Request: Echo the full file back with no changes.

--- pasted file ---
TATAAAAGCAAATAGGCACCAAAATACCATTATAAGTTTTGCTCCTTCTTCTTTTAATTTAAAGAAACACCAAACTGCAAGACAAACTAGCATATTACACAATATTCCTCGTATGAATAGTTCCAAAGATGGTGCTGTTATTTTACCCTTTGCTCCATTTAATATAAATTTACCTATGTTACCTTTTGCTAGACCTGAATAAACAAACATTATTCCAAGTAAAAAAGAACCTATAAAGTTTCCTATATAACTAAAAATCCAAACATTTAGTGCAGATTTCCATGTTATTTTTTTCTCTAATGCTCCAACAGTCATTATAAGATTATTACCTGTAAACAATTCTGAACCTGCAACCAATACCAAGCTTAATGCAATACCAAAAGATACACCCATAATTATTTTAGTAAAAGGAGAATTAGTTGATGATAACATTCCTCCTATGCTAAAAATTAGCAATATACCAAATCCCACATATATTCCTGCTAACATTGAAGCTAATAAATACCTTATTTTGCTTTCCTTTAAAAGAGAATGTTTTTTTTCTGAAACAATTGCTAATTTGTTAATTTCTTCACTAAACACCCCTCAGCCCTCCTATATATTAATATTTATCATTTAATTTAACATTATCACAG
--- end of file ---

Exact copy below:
TATAAAAGCAAATAGGCACCAAAATACCATTATAAGTTTTGCTCCTTCTTCTTTTAATTTAAAGAAACACCAAACTGCAAGACAAACTAGCATATTACACAATATTCCTCGTATGAATAGTTCCAAAGATGGTGCTGTTATTTTACCCTTTGCTCCATTTAATATAAATTTACCTATGTTACCTTTTGCTAGACCTGAATAAACAAACATTATTCCAAGTAAAAAAGAACCTATAAAGTTTCCTATATAACTAAAAATCCAAACATTTAGTGCAGATTTCCATGTTATTTTTTTCTCTAATGCTCCAACAGTCATTATAAGATTATTACCTGTAAACAATTCTGAACCTGCAACCAATACCAAGCTTAATGCAATACCAAAAGATACACCCATAATTATTTTAGTAAAAGGAGAATTAGTTGATGATAACATTCCTCCTATGCTAAAAATTAGCAATATACCAAATCCCACATATATTCCTGCTAACATTGAAGCTAATAAATACCTTATTTTGCTTTCCTTTAAAAGAGAATGTTTTTTTTCTGAAACAATTGCTAATTTGTTAATTTCTTCACTAAACACCCCTCAGCCCTCCTATATATTAATATTTATCATTTAATTTAACATTATCACAG